In the United States. the Food and Drug Administration (FDA) regulates all medical devices, including thermal imaging devices. When a manufacturer wants to sell a medical device, they must be approved by 1 of 2 methods:
- 510k clearance: manufacturers must notify the FDA of their intent to market a medical device 90 days in advance. They must also prove that the product is safe and effective.
- Pre-market approval: more in-depth than 510k. The device must prove that it is safe and effective through detailed clinical trials and reports using human participants.
Thermal imaging devices are usually counted as a medical device if they are used to diagnose illnesses. However, more people are buying thermal cameras as a way to screen for fevers, a common symptom of COVID-19. In response to shortages of these temperature measurement products, the FDA has temporarily lifted their requirements. They state that thermal devices that were originally for construction and industrial uses can be repurposed to help screen for high body temperatures in high traffic areas.
However, these exemptions only apply to thermal imaging systems that are going to be used for non-medical purposes. If a thermal camera is marketed to detect fevers or COVID-19 on its own, it will require pre-market approval. Thermal devices that will be used as an “adjunctive” tool, meaning it’s used in conjunction with a body thermometer that confirms the fever, are subject to 510k clearance but not pre-market approval. In other words, thermal cameras can be used as a way to measure temperature, but can’t be used to actually confirm if a person does have a fever or COVID-19.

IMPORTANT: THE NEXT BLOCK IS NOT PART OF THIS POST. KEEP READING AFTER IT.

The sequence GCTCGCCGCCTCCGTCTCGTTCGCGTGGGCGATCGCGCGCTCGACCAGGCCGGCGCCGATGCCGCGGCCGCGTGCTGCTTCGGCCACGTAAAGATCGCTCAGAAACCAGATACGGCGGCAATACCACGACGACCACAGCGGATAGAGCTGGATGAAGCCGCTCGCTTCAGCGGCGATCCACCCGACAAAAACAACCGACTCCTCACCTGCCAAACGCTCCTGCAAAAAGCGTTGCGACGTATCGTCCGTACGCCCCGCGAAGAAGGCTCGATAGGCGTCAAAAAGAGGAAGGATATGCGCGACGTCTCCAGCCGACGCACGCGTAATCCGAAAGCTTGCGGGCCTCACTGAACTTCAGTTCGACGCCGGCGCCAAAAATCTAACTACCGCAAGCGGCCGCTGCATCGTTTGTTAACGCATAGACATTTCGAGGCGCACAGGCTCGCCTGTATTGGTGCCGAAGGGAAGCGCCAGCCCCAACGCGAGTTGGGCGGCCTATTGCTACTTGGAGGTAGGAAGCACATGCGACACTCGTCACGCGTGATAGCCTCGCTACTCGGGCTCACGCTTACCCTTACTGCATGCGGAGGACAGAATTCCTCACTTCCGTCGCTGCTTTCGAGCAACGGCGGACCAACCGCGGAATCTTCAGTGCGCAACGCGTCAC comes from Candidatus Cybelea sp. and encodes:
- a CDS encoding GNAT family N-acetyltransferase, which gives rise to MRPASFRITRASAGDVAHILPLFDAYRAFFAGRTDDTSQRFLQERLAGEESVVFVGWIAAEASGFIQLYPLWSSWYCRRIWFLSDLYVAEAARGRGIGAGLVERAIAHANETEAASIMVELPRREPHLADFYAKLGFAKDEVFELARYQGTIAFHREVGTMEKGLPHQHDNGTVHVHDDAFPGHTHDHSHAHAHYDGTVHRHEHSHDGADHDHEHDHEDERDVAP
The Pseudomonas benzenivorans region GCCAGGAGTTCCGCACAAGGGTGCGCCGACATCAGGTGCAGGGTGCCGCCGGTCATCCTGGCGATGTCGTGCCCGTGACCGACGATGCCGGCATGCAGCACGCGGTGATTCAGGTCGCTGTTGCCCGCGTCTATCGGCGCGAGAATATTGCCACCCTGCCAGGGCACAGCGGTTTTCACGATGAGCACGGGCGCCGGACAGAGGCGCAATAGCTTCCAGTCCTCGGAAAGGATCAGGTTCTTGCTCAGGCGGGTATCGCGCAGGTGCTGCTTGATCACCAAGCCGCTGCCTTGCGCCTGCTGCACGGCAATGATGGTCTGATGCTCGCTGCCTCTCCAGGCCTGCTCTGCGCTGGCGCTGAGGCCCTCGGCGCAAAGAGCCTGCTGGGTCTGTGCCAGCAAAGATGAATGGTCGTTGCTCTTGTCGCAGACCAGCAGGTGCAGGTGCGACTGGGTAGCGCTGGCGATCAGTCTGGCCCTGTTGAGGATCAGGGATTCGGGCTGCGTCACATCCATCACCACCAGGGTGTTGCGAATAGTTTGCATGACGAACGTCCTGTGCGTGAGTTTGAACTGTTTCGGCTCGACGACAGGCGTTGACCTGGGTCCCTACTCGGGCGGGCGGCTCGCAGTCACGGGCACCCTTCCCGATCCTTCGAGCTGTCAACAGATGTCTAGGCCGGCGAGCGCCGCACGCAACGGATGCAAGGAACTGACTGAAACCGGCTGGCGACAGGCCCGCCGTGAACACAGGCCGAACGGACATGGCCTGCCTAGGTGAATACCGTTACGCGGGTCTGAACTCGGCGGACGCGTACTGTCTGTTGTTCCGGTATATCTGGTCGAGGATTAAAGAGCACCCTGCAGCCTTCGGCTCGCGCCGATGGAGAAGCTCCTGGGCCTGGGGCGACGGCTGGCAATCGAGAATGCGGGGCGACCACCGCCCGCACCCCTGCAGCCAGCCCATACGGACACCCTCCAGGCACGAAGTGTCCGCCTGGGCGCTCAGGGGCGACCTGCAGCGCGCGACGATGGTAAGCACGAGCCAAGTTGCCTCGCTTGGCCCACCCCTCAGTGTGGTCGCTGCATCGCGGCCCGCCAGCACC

Although the FDA won’t be actively regulating non-medical thermal imaging devices, they suggest manufacturers to add labels to their products to avoid confusion in the consumer market. They recommend labels stating that the device should not be “primarily relied upon to diagnose or exclude a diagnosis of COVID-19”. The labels should also note that high body temperatures should be confirmed with a secondary evaluation method like a clinical grade thermometer.
But simply labeling a thermal imaging device as not being intended for medical use is not acceptable. If the thermal device is being marketed as a way to detect illness then its intended use is medical and is subject to approval. It’s important to avoid legal issues when marketing these devices by thinking about how you want the end user to use the product.
The FDA is attempting to slow down the spread of the virus by allowing more thermal cameras in the market, but there are still guidelines to follow. Thermal devices are good for detecting high body temperatures which may indicate a fever, but they should not be relied on to diagnose fevers and COVID-19. Always take other precautions such as wearing a mask and social distancing.